inter faith work.
All students and their friends
are invited to attend the banquet.
Reservations should be made by
calling University extension 2851.
The cost of the dinner will be $1.00.
A highlight of the banquet will
be the presentation of two awards
to students for outstanding con-
tributions in the area of inter-
Two students will be chosen by
the Award Committee, and will be
presented the Arnold Schiff In-
terfaith Scholarship Award, and
the B'nai B'rith Council Award by
the B'nai B'rith Hillel Foundation.
"The annual dinner is an oppor-
tunity for us to recognize brother-
hood relations on our campus,"
said Doris Harpole, program as-
sistant of Lane Hall.
Bennington College's Dance
Group will present a program of
student modern dance composi-
tions at 7:30 p.m. today in Bar-
bour Gym Dance Studio!
Tickets for the concert, priced
at 75 cents per person, will be on
sale at the door.
THE PROGRAM, presented by
nine women and a man who are
students at Bennington College,
Bennington, Vt., will begin with
a composition entitled "Juggler"
taken from a poem by Richard
"Threshold," a dance express-
ing the joy and anticipation of
marriage will be next on the
program, followed by a harle-
quinade called "Wednesday's
The dancers will give their in-
terpretation of a young girl ap-
proaching maturity entitled "Cel-
Badminton fans are invited to
attend the reorganizational meet-
ing of the co-recreational Badmin-
ton Club from 7 to 9 p.m. today in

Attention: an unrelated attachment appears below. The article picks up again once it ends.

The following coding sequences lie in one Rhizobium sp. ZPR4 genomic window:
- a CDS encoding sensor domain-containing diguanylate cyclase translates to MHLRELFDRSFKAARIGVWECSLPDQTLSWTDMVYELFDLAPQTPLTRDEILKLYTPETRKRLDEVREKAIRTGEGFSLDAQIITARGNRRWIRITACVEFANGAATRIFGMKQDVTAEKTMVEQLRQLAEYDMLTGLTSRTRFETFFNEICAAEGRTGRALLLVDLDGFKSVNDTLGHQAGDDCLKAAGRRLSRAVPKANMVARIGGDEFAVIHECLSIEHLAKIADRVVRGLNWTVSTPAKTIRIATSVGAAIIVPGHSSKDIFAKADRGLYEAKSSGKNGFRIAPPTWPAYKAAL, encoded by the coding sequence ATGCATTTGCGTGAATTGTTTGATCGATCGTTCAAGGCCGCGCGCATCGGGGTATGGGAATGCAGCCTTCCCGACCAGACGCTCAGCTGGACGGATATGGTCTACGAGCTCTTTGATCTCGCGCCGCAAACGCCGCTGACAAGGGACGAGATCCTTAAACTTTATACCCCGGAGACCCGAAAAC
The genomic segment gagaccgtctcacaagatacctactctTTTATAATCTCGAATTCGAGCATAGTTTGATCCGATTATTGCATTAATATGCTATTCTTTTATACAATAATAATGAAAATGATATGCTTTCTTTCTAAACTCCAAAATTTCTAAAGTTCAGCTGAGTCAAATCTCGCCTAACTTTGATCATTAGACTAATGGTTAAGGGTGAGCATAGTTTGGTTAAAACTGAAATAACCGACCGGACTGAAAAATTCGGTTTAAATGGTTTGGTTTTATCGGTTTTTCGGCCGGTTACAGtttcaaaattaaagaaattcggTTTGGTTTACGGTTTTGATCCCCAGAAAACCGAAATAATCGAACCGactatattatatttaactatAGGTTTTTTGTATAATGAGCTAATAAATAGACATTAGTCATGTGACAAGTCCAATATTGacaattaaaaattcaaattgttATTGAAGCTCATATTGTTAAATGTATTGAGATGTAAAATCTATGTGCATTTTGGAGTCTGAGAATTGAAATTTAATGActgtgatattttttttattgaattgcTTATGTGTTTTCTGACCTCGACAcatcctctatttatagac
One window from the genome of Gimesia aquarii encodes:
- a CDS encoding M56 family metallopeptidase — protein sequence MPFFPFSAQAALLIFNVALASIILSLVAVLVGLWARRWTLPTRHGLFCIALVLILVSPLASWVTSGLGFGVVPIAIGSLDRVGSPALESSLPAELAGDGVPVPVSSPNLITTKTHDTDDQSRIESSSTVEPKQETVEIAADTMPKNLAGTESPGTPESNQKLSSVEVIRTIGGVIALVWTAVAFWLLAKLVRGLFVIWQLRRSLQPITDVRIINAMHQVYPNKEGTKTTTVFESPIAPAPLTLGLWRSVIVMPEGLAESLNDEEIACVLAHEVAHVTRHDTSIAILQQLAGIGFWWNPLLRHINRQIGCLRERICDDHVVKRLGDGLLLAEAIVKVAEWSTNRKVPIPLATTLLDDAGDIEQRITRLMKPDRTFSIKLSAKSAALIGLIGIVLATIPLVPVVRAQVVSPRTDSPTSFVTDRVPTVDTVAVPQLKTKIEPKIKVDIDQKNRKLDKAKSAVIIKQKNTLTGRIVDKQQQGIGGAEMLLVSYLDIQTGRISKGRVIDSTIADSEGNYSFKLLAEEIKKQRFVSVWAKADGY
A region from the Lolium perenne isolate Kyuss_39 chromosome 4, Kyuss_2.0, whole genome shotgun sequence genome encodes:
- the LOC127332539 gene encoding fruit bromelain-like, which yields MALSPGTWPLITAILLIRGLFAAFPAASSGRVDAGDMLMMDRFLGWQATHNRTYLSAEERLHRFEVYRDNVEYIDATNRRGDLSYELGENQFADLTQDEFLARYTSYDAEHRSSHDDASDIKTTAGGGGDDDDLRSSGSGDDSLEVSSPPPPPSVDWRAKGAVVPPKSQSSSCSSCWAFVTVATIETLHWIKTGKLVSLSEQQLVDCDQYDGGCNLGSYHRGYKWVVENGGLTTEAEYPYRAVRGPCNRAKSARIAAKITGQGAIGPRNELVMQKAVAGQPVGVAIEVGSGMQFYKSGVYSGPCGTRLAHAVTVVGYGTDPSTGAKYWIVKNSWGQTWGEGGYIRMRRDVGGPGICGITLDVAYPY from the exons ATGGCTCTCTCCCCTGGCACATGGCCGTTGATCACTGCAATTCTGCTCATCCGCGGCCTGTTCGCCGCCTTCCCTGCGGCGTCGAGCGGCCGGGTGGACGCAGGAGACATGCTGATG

Rackets are provided for play, in
which all men and women are eli-
gible to take part. All students
must furnish their own birds.,
Club meetings will provide Uni-
versity coeds a chance to prac-
tice for the all-campus women's
badminton tournament which will
ALSO INCLUDED on the pro-
gram will be "The Doves' Nest,"
adapted from a Katherine Mans-
field short story describing the re-
actions of three women bound to
Another number to be pre-
sented, prompted by Picasso's
"blue period" clowns, is entitled
Concluding the program will be
"Jubilee," described as a dance of
affirmation and belief in the fu-
* * *
THE GROUP will begin an all-
day program at 8 a.m. at WAB to-
day with an informal lesson and
discussion for an, assembly of
women physical education majors.
This discussion will be fol-
lowed by "Kaffee Klatsch."
Two dance workshops will be
presented in the afternoon. Stu-
dents at the elementary or begin-
ning levels in modern dance will
attend a session at 2 p.m. in Bar-
bour Gym Dance Studio.
* * * *
STUDENTS in the intermediate
and advanced groups will meet at
A fee of 50 cents will be
charged for the worshops.
The Bennington Dance Group
has been brought to the Universi-
ty by the Department of Physical
Education for Women as part of
a program in modern dance em-
Students taking part in this
tour, which will include thirty en-
gagements covering Over 3,000
miles, have planned the entire
program, under the supervision of
the Bennington College faculty.
These annual tours, which be-
gan in 1945, are part of Benning-
ton's plan to have each student
spend 10 weeks each year as a non.
resident working away from cam-
They are organized and man-
aged by the majors in dance as
an educational experience.
The majority of students en-
rolled in dance classes are majors
in the arts of drama and music
or in the social sciences or litera-
ture, for at Bennington a student
can study any of the arts inten-